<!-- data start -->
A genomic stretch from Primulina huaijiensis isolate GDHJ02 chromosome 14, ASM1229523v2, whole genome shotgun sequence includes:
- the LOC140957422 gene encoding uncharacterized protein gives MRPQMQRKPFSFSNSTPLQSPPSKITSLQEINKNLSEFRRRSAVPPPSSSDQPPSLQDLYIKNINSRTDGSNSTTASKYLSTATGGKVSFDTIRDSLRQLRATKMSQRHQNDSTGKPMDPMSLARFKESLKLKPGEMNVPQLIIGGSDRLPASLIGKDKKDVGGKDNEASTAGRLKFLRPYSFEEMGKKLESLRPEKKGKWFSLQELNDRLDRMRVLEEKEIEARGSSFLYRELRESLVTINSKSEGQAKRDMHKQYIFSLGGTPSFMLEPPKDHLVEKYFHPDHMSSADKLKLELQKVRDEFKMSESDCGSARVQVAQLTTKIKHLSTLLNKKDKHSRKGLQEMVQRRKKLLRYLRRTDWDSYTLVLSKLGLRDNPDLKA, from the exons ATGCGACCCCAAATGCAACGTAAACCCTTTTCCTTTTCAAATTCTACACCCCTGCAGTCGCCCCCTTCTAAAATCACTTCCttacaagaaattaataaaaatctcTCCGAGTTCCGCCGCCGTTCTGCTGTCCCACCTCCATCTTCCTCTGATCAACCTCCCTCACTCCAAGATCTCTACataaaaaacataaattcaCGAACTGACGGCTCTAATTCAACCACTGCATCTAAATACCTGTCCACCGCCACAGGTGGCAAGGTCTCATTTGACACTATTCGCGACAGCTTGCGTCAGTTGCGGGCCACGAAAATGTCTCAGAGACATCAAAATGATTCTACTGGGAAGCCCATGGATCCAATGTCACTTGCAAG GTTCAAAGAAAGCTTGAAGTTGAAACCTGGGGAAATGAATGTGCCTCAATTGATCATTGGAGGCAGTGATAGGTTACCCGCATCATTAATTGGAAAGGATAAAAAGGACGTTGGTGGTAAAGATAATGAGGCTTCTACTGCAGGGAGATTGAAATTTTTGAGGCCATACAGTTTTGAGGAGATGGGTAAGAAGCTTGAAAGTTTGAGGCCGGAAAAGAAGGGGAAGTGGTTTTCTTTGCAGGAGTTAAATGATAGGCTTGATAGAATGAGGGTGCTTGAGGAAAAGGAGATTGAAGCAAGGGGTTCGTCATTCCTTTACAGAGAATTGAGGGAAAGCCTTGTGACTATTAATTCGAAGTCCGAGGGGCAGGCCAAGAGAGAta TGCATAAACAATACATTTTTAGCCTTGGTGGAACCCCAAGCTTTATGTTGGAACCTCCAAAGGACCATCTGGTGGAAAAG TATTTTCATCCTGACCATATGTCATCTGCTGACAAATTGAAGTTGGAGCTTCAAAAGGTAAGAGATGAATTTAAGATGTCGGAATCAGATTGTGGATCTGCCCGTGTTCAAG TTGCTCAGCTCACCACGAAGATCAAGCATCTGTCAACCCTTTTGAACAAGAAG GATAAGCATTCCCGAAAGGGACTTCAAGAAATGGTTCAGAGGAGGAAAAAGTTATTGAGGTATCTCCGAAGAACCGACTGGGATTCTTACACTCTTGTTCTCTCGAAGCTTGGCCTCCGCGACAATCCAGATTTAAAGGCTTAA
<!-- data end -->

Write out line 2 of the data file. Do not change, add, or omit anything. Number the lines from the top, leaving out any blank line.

- the LOC140957422 gene encoding uncharacterized protein gives MRPQMQRKPFSFSNSTPLQSPPSKITSLQEINKNLSEFRRRSAVPPPSSSDQPPSLQDLYIKNINSRTDGSNSTTASKYLSTATGGKVSFDTIRDSLRQLRATKMSQRHQNDSTGKPMDPMSLARFKESLKLKPGEMNVPQLIIGGSDRLPASLIGKDKKDVGGKDNEASTAGRLKFLRPYSFEEMGKKLESLRPEKKGKWFSLQELNDRLDRMRVLEEKEIEARGSSFLYRELRESLVTINSKSEGQAKRDMHKQYIFSLGGTPSFMLEPPKDHLVEKYFHPDHMSSADKLKLELQKVRDEFKMSESDCGSARVQVAQLTTKIKHLSTLLNKKDKHSRKGLQEMVQRRKKLLRYLRRTDWDSYTLVLSKLGLRDNPDLKA, from the exons ATGCGACCCCAAATGCAACGTAAACCCTTTTCCTTTTCAAATTCTACACCCCTGCAGTCGCCCCCTTCTAAAATCACTTCCttacaagaaattaataaaaatctcTCCGAGTTCCGCCGCCGTTCTGCTGTCCCACCTCCATCTTCCTCTGATCAACCTCCCTCACTCCAAGATCTCTACataaaaaacataaattcaCGAACTGACGGCTCTAATTCAACCACTGCATCTAAATACCTGTCCACCGCCACAGGTGGCAAGGTCTCATTTGACACTATTCGCGACAGCTTGCGTCAGTTGCGGGCCACGAAAATGTCTCAGAGACATCAAAATGATTCTACTGGGAAGCCCATGGATCCAATGTCACTTGCAAG GTTCAAAGAAAGCTTGAAGTTGAAACCTGGGGAAATGAATGTGCCTCAATTGATCATTGGAGGCAGTGATAGGTTACCCGCATCATTAATTGGAAAGGATAAAAAGGACGTTGGTGGTAAAGATAATGAGGCTTCTACTGCAGGGAGATTGAAATTTTTGAGGCCATACAGTTTTGAGGAGATGGGTAAGAAGCTTGAAAGTTTGAGGCCGGAAAAGAAGGGGAAGTGGTTTTCTTTGCAGGAGTTAAATGATAGGCTTGATAGAATGAGGGTGCTTGAGGAAAAGGAGATTGAAGCAAGGGGTTCGTCATTCCTTTACAGAGAATTGAGGGAAAGCCTTGTGACTATTAATTCGAAGTCCGAGGGGCAGGCCAAGAGAGAta TGCATAAACAATACATTTTTAGCCTTGGTGGAACCCCAAGCTTTATGTTGGAACCTCCAAAGGACCATCTGGTGGAAAAG TATTTTCATCCTGACCATATGTCATCTGCTGACAAATTGAAGTTGGAGCTTCAAAAGGTAAGAGATGAATTTAAGATGTCGGAATCAGATTGTGGATCTGCCCGTGTTCAAG TTGCTCAGCTCACCACGAAGATCAAGCATCTGTCAACCCTTTTGAACAAGAAG GATAAGCATTCCCGAAAGGGACTTCAAGAAATGGTTCAGAGGAGGAAAAAGTTATTGAGGTATCTCCGAAGAACCGACTGGGATTCTTACACTCTTGTTCTCTCGAAGCTTGGCCTCCGCGACAATCCAGATTTAAAGGCTTAA